Chatham County woman wanted mother in nursing home tested, told no

Local News

PITTSBORO, N.C. (WNCN) — The Laurels of Chatham, a skilled nursing and rehabilitation facility in Chatham County, has six cases of COVID-19.

Amanda Robertson’s 81-year-old mother is at that home and wanted to get her mother tested. She said she was told no, her mother wasn’t showing any symptoms. 

Nina Thayer

“It was really concerning,” Robertson said.

Her mother — Nina Thayer has Alzheimer’s disease.

“She’s not going to be able to advocate for herself at all, and so they rely on us to do that,” Robertson said.

Robertson said she received a call from the facility Monday, informing her someone there tested positive for COVID-19. She called back Wednesday concerned, asking that her mother be tested. She said she was told no. 

“That makes no sense to me because we know, anybody that’s watching the news and paying attention knows that you don’t have to show symptoms to actually be a carrier,” she said.

In response to CBS 17’s request for comment, the Laurel at Chatham sent us this statement:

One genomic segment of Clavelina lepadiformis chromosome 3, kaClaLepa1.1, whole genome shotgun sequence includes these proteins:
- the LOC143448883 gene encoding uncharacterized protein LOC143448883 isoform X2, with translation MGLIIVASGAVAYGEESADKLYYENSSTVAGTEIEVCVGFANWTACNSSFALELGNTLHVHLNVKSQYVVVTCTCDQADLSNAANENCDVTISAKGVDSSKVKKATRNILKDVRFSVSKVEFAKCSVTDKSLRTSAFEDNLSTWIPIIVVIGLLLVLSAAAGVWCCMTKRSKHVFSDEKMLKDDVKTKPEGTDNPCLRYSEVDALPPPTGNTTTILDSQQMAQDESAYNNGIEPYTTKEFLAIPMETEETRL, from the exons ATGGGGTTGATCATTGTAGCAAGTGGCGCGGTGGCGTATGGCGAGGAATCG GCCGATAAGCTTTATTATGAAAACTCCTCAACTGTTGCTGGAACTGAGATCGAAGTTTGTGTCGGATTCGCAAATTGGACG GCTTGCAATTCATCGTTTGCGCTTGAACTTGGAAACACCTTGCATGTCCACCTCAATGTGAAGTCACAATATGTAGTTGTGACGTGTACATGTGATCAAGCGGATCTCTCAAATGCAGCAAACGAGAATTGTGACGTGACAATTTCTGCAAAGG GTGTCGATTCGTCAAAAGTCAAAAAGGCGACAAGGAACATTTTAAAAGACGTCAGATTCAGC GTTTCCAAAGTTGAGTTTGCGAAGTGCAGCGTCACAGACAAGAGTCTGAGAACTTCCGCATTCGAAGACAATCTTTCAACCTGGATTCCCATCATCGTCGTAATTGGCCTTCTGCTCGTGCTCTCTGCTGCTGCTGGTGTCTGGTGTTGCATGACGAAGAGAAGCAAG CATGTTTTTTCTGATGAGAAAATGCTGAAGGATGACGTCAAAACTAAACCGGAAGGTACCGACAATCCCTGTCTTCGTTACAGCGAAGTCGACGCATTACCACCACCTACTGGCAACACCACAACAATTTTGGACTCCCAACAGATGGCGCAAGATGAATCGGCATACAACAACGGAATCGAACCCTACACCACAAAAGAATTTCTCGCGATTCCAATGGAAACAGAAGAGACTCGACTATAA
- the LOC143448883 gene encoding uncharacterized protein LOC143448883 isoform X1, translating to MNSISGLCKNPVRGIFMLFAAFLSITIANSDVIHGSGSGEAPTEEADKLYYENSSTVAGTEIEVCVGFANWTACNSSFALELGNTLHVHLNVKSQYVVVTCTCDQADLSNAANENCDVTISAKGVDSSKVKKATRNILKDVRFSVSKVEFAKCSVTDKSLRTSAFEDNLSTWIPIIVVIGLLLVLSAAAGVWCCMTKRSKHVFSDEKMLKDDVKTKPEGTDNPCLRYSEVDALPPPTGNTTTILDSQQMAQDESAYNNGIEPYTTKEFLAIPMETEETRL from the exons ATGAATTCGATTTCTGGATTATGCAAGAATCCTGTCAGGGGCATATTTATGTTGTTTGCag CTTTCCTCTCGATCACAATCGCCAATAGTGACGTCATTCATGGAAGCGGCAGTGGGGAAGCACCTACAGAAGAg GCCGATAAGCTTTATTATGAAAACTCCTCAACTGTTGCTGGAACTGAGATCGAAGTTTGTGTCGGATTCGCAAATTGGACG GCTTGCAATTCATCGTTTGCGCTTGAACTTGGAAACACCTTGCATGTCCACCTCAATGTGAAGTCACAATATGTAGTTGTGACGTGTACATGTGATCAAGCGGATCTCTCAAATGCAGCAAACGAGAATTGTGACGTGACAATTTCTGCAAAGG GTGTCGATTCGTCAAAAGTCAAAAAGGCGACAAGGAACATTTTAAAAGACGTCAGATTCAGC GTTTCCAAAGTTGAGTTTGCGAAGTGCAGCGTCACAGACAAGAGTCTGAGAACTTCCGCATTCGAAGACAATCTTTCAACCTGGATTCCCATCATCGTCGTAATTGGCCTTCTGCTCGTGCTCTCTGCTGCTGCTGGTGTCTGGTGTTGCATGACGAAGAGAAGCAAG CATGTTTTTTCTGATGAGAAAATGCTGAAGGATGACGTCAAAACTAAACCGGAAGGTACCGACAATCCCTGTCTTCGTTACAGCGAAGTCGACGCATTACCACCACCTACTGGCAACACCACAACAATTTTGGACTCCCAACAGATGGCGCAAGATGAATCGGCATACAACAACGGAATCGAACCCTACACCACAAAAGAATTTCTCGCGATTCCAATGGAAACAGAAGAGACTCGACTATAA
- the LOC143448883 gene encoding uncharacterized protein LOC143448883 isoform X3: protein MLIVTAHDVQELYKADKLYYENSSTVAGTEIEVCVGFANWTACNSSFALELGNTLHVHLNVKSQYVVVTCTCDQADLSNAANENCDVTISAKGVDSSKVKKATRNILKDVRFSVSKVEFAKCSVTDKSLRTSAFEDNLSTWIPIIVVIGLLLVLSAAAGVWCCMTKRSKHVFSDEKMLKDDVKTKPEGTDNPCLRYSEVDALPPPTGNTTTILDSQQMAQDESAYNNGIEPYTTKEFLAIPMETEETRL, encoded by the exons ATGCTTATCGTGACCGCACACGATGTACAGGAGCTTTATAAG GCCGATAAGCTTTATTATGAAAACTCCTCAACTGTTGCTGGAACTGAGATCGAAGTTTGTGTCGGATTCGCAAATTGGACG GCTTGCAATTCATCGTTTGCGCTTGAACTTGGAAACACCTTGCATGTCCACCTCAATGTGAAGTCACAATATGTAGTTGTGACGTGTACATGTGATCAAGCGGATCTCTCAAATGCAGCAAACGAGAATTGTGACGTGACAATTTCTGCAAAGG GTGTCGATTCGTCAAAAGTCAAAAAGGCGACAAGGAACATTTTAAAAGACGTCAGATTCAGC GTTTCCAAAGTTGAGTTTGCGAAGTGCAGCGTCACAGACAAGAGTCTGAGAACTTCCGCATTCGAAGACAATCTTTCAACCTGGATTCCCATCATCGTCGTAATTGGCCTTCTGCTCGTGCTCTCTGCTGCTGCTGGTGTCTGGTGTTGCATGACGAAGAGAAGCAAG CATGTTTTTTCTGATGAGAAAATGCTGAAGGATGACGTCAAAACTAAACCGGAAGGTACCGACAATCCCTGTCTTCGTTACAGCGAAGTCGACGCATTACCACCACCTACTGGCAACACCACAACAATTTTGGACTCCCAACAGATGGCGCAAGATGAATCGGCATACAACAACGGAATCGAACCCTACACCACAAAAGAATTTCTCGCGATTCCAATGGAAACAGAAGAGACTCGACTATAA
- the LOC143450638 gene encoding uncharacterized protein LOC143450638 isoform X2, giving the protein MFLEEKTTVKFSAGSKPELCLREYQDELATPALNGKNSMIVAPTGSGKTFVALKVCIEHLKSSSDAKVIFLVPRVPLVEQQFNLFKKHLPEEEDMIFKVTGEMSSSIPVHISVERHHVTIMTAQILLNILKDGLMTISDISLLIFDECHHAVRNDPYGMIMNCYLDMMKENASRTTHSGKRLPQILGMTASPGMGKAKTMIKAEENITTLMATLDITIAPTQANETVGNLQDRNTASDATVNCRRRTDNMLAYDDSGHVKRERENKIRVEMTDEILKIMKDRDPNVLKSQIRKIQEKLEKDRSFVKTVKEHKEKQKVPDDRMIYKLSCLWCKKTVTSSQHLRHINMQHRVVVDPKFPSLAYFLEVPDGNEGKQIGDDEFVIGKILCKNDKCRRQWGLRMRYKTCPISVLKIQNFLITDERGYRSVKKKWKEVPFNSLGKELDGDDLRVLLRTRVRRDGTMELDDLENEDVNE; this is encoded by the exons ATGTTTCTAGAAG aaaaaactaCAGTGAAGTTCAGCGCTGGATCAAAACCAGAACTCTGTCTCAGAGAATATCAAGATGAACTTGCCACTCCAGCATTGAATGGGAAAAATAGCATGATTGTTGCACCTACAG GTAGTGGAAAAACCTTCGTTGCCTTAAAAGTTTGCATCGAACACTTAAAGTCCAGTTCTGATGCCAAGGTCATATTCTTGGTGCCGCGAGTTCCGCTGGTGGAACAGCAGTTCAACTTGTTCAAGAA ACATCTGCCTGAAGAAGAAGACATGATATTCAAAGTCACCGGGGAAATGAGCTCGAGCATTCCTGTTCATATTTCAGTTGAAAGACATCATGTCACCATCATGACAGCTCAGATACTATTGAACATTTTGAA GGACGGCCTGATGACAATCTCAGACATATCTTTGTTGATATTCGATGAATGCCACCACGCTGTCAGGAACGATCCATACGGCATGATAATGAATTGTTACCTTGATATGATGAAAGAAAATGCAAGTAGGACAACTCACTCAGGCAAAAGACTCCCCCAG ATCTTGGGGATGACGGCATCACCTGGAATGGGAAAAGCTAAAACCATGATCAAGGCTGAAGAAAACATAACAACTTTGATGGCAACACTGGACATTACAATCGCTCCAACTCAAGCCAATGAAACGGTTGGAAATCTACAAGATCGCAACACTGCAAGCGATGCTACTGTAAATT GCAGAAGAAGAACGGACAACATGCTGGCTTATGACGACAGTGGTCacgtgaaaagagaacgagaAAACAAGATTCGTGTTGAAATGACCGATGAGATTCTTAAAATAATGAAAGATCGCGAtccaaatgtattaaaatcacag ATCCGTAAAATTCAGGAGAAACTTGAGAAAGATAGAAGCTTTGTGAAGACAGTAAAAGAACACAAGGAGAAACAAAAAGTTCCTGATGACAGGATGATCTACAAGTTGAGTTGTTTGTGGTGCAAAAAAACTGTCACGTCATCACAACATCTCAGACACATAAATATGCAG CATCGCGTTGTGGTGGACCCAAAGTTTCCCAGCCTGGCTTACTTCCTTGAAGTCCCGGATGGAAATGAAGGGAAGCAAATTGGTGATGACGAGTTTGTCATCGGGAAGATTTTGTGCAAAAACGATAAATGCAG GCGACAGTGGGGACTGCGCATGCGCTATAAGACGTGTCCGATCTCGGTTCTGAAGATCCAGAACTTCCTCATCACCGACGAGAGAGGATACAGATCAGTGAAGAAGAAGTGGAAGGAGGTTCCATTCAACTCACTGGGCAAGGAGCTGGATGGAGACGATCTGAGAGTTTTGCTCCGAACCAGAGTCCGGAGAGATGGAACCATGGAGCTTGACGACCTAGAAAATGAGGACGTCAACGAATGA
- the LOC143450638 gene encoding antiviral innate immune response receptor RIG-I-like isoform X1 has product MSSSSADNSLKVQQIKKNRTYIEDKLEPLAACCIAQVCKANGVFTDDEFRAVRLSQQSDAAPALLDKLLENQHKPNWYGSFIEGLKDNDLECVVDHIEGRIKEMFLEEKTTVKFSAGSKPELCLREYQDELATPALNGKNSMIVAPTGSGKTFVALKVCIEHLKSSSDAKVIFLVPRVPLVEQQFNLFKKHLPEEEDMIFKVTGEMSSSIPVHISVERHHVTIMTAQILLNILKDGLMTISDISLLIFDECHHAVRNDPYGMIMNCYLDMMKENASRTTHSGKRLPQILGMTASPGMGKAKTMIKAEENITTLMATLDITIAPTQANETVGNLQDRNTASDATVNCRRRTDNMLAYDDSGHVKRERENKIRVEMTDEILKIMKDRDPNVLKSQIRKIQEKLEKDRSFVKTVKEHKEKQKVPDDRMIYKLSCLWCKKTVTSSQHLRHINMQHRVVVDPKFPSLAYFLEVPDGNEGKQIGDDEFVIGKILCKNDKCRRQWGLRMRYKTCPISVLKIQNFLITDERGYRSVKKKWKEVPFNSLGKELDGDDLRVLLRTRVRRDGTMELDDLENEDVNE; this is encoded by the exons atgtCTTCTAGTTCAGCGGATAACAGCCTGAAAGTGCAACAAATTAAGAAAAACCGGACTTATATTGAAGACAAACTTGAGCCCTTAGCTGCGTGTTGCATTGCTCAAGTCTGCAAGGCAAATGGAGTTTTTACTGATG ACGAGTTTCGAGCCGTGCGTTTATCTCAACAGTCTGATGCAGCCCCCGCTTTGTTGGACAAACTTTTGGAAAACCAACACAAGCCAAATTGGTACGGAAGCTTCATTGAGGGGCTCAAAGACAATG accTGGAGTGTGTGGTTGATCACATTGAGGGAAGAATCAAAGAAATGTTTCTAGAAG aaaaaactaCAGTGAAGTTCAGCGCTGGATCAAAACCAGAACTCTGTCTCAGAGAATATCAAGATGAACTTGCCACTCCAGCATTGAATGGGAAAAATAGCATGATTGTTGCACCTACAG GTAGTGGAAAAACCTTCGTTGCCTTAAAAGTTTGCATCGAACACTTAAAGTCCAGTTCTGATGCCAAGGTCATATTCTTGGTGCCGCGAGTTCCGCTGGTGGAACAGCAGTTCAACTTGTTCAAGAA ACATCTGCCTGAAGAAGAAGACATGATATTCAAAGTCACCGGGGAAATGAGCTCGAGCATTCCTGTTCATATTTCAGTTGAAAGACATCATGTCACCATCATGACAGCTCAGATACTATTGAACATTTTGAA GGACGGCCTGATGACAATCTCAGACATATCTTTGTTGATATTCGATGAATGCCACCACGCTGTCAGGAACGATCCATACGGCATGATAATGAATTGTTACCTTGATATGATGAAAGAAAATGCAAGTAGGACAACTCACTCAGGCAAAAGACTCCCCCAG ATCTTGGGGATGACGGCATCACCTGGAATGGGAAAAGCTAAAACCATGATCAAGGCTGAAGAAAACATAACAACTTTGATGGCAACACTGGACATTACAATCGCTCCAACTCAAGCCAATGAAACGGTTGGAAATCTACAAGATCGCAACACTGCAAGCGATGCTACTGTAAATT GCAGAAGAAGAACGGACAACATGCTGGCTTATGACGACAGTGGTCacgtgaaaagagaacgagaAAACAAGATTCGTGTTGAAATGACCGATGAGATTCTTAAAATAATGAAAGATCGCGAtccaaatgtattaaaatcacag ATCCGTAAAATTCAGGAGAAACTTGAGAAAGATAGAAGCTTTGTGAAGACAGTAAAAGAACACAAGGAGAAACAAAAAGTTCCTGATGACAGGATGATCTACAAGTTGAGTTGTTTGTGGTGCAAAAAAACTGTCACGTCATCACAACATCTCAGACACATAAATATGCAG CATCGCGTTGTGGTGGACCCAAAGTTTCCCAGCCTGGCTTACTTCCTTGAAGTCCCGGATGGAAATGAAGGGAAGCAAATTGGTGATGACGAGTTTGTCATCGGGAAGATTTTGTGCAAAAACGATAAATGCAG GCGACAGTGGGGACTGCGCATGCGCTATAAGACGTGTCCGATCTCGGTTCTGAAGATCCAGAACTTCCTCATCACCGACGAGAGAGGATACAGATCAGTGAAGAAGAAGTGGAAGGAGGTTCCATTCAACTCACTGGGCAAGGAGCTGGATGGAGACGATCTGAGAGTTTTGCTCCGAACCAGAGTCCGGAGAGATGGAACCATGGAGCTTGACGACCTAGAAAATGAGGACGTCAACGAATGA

Statement to Interested Parties – April 9, 2020

“Chatham County Public Health Department is working with The Laurels to provide testing for any resident or employee who was in close contact with those who have tested positive or show symptoms of COVID-19. While positive cases are unfortunately something we anticipated due to the spread of COVID-19 across the country, we empathize with our residents, employees, and families during this unprecedented time.

Thank you to CCPHD for continued guidance and support and to our dedicated team for their unwavering commitment to resident care and safety. We truly appreciate everyone’s cooperation and understanding.”

Rob Peck, Regional Director of Operations, Laurel Health Care Company

“We do have limited capacity on test kits,” the Chatham County Health Director Layton Long said.
Long said they just can’t test everyone at the facility, at least not yet.

“We’re following the protocols and guidelines set forth by the state and the CDC. We would like to test as many as we possibly can but we have to use the equipment and supplies that we have to the greatest advantage,” Long said. 

​The Secretary of Health and Human Services, Dr. Many Cohen admits tests are still an issue. 

“We want to make sure that supplies are available but when we’re able to yes, we would recommend broad testing,” Dr. Cohen said. 

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